|Authors: ||G. Blomme, L.F. Turyagyenda, H. Mukasa, F. Ssekiwoko, S. Mpiira, S. Eden-Green|
|Keywords: ||disease control strategies, East Africa, inflorescence infection, Musa spp., Xanthomonas campestris pv. musacearum, Xanthomonas wilt of banana|
Xanthomonas wilt of banana, caused by Xanthomonas campestris pv. musacearum, is an important constraint to banana production in Uganda.
Different strategies to control the disease were investigated in an attempt to identify those methods that could be used by small farmers in East Africa.
The effect of removing pseudostems showing early and late symptoms of inflorescence infection on the spread of the disease in ‘Kayinja’ (syn. ‘Pisang Awak’, ABB genome) was studied.
Suckers of ‘Kayinja’ did not become infected when pseudostems derived from the same mat were removed at an early stage of inflorescence infection.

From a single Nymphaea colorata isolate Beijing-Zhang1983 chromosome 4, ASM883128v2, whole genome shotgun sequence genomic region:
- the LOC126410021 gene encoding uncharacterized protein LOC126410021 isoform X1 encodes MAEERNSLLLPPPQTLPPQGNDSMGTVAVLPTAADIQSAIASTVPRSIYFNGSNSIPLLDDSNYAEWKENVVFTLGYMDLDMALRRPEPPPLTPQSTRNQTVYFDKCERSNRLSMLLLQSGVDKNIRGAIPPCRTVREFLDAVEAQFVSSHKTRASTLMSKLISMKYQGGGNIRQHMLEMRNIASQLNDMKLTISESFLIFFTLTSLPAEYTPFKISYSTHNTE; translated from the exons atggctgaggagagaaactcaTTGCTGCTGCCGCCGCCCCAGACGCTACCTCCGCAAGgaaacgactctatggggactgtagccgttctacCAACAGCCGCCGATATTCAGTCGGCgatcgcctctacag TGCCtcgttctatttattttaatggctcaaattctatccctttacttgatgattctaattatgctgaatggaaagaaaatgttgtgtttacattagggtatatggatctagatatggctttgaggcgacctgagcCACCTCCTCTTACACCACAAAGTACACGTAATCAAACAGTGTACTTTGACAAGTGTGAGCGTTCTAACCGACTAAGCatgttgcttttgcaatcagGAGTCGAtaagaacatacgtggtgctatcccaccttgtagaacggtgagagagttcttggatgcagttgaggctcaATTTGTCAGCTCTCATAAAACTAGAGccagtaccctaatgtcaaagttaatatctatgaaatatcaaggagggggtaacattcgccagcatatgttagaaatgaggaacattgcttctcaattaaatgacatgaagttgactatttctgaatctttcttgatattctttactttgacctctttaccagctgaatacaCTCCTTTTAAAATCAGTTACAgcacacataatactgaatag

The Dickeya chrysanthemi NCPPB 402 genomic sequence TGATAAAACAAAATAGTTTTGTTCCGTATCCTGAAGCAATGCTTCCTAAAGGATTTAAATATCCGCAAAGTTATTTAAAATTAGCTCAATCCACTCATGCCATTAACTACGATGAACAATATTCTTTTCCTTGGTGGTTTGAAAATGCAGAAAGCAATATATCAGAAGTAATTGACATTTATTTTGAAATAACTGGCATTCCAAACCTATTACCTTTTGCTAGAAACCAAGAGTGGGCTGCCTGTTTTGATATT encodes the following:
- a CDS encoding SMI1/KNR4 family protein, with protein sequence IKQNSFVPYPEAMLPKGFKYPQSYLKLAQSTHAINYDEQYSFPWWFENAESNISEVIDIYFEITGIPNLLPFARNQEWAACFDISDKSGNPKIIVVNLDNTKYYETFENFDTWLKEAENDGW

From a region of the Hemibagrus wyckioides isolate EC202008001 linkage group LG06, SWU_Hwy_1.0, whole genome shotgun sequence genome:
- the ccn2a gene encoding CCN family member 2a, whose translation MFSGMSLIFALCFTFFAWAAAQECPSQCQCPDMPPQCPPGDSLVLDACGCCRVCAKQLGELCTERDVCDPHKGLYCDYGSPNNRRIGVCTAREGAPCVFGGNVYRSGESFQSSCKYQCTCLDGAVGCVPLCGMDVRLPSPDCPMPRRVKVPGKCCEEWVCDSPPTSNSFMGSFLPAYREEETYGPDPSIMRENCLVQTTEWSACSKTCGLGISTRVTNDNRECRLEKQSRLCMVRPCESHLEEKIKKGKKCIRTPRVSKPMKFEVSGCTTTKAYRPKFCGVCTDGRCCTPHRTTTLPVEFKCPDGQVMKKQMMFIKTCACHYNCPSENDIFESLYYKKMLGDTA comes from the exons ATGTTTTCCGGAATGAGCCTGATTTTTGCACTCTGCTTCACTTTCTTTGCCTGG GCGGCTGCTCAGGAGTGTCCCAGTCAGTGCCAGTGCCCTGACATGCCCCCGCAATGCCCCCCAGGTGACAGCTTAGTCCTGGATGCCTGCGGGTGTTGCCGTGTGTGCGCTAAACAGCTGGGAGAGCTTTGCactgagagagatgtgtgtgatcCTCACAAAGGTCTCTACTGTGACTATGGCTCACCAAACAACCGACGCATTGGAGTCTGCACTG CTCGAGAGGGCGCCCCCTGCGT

In addition, the results of experiments to determine the effectiveness of bagging and debudding inflorescences at different stages to prevent insect-borne infection are reported.
This research was undertaken using ‘Kayinja’, mixed plantings of East African highland cultivars (AAA) and high-yielding exotic/improved cultivars in farmers’ fields. ‘Kayinja’ was the most susceptible cultivar to floral infection, followed by the East African highland cultivars.
Exotic/improved cultivars had the lowest number of infections.
Lower numbers of floral infections may be attributed to the persistence of male flowers and bracts.
No flower infection was observed on plants that were debudded immediately after the formation of the last cluster and on those that were bagged until the formation of the last cluster and debudded right after.
However, plants that were bagged until the formation of the last hand, but not debudded, or debudded after 2 weeks or more, showed high levels of inflorescence infection.
This indicates that insect-vector transmission occurs only via the male parts of the inflorescence.
Prompt removal of the whole pseudostems showing symptoms of early inflorescence infection and early debudding are simple, cheap, easily applicable and highly effective methods for controlling Xanthomonas wilt.
Results of a cost-benefit analysis of control options are discussed.
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